What is The Fargo Project?

The Fargo Project is intended to activate a collective creative agency.


World Common Gardens

Learn about all of the exciting changes happening at Rabanus Park.

See the park!


Read about what we’re up to and learn about local events at the World Garden Commons.

News & Events

Latest News

What’s happening around Fargo and at World Garden Commons

photo credit: Jelena Dakovic

10 Sectors, 10 Solutions: Artists and Community Change

Nationally, The Fargo Project, World Garden Commons in Rabanus Park, Fargo is known for it exemplifies good, ethical practice, and demonstrates the positive impact of arts and culture in environmental[…] Read more

October 16, 2018 0
Grand opening Celebration for World Garden Commons

Photos: Prairie for the People Grand Opening

Aug. 2018 – Non-profit partners and the community near Rabanus Park, Fargo, celebrated the end of construction at World Garden Commons on August 5, 2018. The purpose to celebrate construction,[…] Read more

August 15, 2018 0

Basin Virtual Tour

World Garden Commons – Summer SceneSeekBeak Snap   View World Garden Commons stormwater basin during winter, after a rain event and during a full prairie flower bloom.

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August 3, 2018 0

Our Mission

The Fargo Project’s first installation is the World Garden Commons at Rabanus Park to transform a neighborhood storm water basin into an ecological commons, a greenspace that reflects the cultural vibrancy of the Fargo community. The Fargo Project’s first installation is the World Garden Commons at Rabanus Park to transform a neighborhood storm water basin into an ecological commons, a greenspace that reflects the cultural vibrancy of the Fargo community.

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Our Sponsors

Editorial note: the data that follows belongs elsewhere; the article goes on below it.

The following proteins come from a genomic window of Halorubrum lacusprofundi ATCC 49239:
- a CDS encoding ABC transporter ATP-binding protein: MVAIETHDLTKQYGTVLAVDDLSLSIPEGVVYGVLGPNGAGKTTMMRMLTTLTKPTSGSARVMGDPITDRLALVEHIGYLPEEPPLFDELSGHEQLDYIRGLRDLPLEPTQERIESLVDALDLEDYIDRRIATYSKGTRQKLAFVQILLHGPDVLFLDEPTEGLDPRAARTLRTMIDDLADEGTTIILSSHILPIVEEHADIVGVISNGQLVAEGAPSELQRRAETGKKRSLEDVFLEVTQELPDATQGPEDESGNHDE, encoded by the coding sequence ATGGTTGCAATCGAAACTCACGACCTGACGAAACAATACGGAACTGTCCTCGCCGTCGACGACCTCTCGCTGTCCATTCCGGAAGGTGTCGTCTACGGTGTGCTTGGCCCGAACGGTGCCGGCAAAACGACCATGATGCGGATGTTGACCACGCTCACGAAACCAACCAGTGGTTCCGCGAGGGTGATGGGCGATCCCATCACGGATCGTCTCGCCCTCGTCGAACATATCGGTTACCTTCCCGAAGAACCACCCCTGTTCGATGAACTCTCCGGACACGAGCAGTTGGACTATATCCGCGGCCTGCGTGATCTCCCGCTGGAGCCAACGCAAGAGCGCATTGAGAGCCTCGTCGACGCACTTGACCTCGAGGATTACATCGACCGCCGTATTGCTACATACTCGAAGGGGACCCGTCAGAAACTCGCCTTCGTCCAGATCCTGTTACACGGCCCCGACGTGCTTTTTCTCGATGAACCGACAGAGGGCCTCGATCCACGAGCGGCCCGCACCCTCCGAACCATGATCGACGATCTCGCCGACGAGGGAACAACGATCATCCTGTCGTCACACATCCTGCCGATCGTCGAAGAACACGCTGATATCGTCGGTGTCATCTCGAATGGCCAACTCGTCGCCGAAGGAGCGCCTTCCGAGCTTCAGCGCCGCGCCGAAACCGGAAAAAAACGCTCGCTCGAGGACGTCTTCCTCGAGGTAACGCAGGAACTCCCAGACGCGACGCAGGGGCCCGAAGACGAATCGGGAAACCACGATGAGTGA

The effort is made possible through partnerships with ecological artist Jackie Brookner (1945-2015) and funding from ArtPlace America, the City of Fargo, Fargo Park District, The Kresge Foundation, National Endowment for the Arts (NEA) Our Town, and the North Dakota Outdoor Heritage Fund.

Our Artists

The new vision for the site considers the surrounding communities, the traffic patterns, rainfall events, and the Rabanus park amenities to provide neighborhood connectivity, water-quality improvement, continued flood control, and beauty to benefit the community.

Loretta Cantieri

Project Collaborator

Chelsey Dahlstrom

Assistant Collaborator

Al Ness

Project Collaborator

Michael Strand

NDSU Visual Arts

Joan Vorderbruggen

Overlook Designer

Dwight Mickelson

Listening Garden & Natural Play Sculptor

Always Remembered. Never Forgotten.

Jackie Brookner, Project Lead & Ecological Artist - World Garden Commons at Rabanus Park, FargoJackie Brookner, Lead Artist (1945-2015)

Fargo Project Lead & Ecological Artist

Jackie Brookner brought 20 years experience as a socially engaged ecological artist to The Fargo Project. Her body of work unites plant-based water remediation for parks, rivers, and wetlands with habitat restoration, landscape sculpture, and active community collaboration. Her projects demonstrate how undervalued water resources can be reclaimed to create evocative public places that connect people with natural systems and are grounded in aesthetic understandings developed throughout Brookner’s 40 year practice as a sculptor. Her whole-systems approach activates nodal points where social, cultural and ecological revitalization meet. Brookner’s works can be found in Finland and Germany, and in the United States in Ohio, Washington, Idaho, Florida, California, and Missouri. Brookner published and lectured internationally linking sustainable cities, water, expanded art practice and global ecological urgency. Jackie passed away May 15, 2015.

What Our Partners Say

The Fargo Project Project has many partners, this is what just a few of them have to say.

Take a look at our partners!

“It’s an honor to be a part of this process for such a good community and ecological mission. Our students are a now a part of a different type of creativity – the re-envisioning of community spaces and utility – that may have a lasting impact on our community for hundreds of years.”

Alex Fogarty

Graphic Communications

Assistant Professor

“What excites me about the Fargo Project is there are so many different parts coming together. There is the natural play area. There is the cultural component bringing in a lot of new Americans in the area, as well as reusing this basin which has pretty much been dead space”.

Christine Hargiss

Natural Resource Science Assistant Professor

“There are some really exciting and interesting things going on here, this idea of a natural playground. That becomes a little bit more difficult to maintain than a plastic playground. I hope that people take ownership and that it can be sustained for a very long time.”

Stephanie Day


Assistant Professor

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